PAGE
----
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Focus on Physics

Exponential Growth and Doubling Time

The Science Teacher—July/August 2020 (Volume 87, Issue 9)

By Paul G. Hewitt

How often do we hear the adage, “Growth is good?” An economy that grows is good. Growth in income is certainly good. In general, growth is seen as a good thing. A global pandemic challenges this notion. Let’s be careful of what we wish for—especially if growth is exponential.  

Exponential growth

When a quantity such as money in the bank, population, or the consumption rate of a resource grows steadily, at a fixed percentage per year, we say the growth is exponential. For example, investment accounts may grow at 2% per year; the population of a region may grow at 3% per year, and electric power generating capacity in the United States may grow at about 7% per year (as occurred during the first three-quarters of the twentieth century). 

Much of the growth in the world around us is exponential. The curve in Figure 1 depicts exponential growth for any of the above examples. Notice that each of the successive equal time intervals on the horizontal scale corresponds to a doubling of the quantity on the vertical scale. This doubling of quantity becomes startling when you find the car you financed to purchase costs nearly twice as much as if you paid cash. When the growth of a quantity is exponential, the amount doubles in a certain interval of time. We speak of doubling time.

Figure 1
An exponential curve.

An exponential curve.

Doubling time

The importance of the exponential curve of Figure 1 is that the time required for the growing quantity to double in size, a 100% increase, is a constant. For example, if the population of a growing city takes 10 years to double from 100,000 to 200,000 inhabitants and its growth remains exponential, then in the next 10 years the population will double to 400,000 and 10 years after that to 800,000 and so on.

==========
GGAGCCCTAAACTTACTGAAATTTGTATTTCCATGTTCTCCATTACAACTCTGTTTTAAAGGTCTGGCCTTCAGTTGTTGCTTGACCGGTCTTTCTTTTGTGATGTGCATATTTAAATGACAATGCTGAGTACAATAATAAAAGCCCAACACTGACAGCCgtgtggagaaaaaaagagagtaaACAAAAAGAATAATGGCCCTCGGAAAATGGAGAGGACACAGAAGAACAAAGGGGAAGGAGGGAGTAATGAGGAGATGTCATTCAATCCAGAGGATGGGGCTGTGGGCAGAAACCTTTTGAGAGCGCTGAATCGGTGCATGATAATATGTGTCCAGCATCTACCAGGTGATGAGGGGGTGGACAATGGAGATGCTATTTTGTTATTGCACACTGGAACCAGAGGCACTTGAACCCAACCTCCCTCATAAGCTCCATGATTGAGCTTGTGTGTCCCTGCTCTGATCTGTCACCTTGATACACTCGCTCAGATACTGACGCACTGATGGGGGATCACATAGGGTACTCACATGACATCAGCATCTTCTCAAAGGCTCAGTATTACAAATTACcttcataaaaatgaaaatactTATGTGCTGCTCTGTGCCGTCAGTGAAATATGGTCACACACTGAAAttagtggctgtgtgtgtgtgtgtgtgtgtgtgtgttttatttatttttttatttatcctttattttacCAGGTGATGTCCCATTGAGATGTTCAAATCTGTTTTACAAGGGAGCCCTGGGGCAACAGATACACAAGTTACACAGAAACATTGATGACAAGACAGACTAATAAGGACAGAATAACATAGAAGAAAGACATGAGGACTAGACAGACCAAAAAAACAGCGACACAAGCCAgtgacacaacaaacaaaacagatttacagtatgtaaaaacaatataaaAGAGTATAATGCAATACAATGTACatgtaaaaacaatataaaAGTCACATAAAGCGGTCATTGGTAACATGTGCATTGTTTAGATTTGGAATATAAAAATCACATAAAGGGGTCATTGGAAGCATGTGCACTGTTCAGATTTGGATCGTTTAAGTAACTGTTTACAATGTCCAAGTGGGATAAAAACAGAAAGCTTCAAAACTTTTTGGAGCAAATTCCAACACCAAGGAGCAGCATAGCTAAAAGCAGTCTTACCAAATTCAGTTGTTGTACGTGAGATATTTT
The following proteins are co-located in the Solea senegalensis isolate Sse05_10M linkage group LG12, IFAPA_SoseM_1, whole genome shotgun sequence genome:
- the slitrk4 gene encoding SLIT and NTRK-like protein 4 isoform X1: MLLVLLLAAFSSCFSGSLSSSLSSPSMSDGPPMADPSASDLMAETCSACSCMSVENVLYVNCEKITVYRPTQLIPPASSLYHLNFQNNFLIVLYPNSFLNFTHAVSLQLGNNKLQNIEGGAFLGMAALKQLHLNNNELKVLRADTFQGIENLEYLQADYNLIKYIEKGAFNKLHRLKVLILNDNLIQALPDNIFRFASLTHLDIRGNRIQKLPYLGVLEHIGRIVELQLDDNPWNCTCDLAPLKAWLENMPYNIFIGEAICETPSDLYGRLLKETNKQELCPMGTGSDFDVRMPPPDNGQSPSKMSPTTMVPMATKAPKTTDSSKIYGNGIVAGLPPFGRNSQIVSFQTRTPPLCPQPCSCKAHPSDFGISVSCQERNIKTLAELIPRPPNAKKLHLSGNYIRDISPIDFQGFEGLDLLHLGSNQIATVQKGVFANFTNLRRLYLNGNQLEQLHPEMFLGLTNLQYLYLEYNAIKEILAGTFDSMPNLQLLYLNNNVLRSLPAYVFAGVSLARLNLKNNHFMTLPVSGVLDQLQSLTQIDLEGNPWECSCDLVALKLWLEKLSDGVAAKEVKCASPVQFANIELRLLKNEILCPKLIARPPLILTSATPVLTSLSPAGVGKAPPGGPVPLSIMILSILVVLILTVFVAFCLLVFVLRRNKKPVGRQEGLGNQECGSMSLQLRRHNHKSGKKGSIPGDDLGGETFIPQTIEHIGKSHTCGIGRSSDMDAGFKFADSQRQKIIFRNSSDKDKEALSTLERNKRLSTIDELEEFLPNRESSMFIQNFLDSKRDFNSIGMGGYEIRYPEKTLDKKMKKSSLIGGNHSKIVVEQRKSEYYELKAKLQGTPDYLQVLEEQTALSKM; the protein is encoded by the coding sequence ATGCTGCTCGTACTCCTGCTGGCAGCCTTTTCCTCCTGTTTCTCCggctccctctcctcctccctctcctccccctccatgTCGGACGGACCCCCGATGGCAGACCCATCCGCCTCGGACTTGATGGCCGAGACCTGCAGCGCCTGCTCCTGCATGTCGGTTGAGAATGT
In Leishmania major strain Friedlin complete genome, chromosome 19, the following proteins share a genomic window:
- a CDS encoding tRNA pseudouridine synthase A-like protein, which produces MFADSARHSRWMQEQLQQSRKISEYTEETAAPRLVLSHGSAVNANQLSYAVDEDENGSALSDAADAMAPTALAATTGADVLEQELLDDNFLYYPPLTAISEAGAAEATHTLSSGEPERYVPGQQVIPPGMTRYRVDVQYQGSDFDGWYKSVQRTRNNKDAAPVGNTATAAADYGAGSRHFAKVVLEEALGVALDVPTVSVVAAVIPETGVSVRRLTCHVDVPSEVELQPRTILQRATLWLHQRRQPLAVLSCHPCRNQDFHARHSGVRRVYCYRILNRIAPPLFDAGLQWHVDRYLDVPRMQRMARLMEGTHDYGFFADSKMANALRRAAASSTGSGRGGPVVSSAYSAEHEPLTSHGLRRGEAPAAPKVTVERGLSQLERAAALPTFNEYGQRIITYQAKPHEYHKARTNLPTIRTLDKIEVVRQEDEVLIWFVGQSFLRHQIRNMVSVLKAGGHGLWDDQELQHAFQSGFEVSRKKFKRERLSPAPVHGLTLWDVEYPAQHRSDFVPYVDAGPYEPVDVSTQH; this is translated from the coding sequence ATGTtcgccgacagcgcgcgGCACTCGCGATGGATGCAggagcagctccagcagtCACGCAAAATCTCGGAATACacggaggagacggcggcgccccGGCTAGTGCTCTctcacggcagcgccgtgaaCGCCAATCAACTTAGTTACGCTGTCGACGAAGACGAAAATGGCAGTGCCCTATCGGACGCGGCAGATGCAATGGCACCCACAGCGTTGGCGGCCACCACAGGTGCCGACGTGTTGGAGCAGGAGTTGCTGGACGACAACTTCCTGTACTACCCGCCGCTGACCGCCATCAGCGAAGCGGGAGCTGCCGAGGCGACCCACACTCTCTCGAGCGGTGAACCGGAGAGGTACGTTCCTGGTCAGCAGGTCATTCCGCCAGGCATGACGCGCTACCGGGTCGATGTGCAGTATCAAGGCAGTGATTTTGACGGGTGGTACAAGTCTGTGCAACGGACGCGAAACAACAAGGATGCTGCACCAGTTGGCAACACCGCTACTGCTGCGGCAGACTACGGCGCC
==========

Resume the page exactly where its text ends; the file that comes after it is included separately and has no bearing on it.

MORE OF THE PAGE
There is an important relationship between the percent growth rate and its doubling time known as “the rule of 70”: to estimate the doubling time for a steadily growing quantity, simply divide the number 70 by the percentage growth rate. For example, if Bozeman, Montana, maintains an annual growth rate of 4%, its population will double every 17.5 years (70/4 = 17.5 years). Space for any growing population must be planned. A city planning commission that accepts what seems like a modest 3.5% annual growth rate may not realize that this means that doubling will occur in 20 years; that’s a need for double capacity for such things as water supply, sewage-treatment plants, and other municipal services every 20 years. 

If you wait until your money in the bank doubles due to an interest rate of 2% per year, get ready for a 35-year wait.

Exponentially growing bacteria

Steady growth in a finite environment gets interesting. Consider bacterial growth by cell division, in which one bacterium becomes two, the two divide to become four, the four divide to become eight, and so on. Suppose the division time for a certain strain of bacteria is 1 minute. In this steady growth the number of bacteria grows exponentially with a doubling time of 1 minute. Further, suppose that one bacterium is put in a bottle at 11:00 a.m. along with adequate food, and that growth continues steadily until the bottle becomes full of bacteria at noon. 

Consider this question seriously: When was the bottle half full? What’s your answer? Can you see the bottle was half full at 11:59 a.m., 1 minute before noon? The bacteria indeed double in number every minute! It’s startling to note that at 2 minutes before noon the bottle was only 1/4 full. Table 1 shows the last few minutes before noon in the bottle. 


Table 1. The Last Minutes in the Bottle


Part Full (%)

Part Empty

11:54 a.m. 

1/64 (1.5%)


11:55 a.m.

1/32 (3%)


11:56 a.m.

1/16 (6%)


11:57 a.m.

1/8 (12%)


11:58 a.m.

1/4 (25%)


11:59 a.m.

1/2 (50%)



full (100%)



Here’s a more important question: If you were an average bacterium in the bottle, at what time would you first realize that you were running out of space? For example, would you sense a serious problem at 11:55 a.m., when the bottle was only 3% filled (1/32) with 97% of open space (just yearning for development)? The point here is that there isn’t always much time between the moment that the effects of exponential growth become noticeable and the time when they become overwhelming.

Good news! More space has been found!

Suppose that at 11:58 a.m. some farsighted bacteria see that they are running out of space and launch a full-scale search for new bottles. Luckily, at 11:59 a.m. they discover three new empty bottles, three times as much space as they had ever known (Figure 2). Four bottles quadruples the total resource space. If they are able to migrate to their new habitats, will their problem be solved?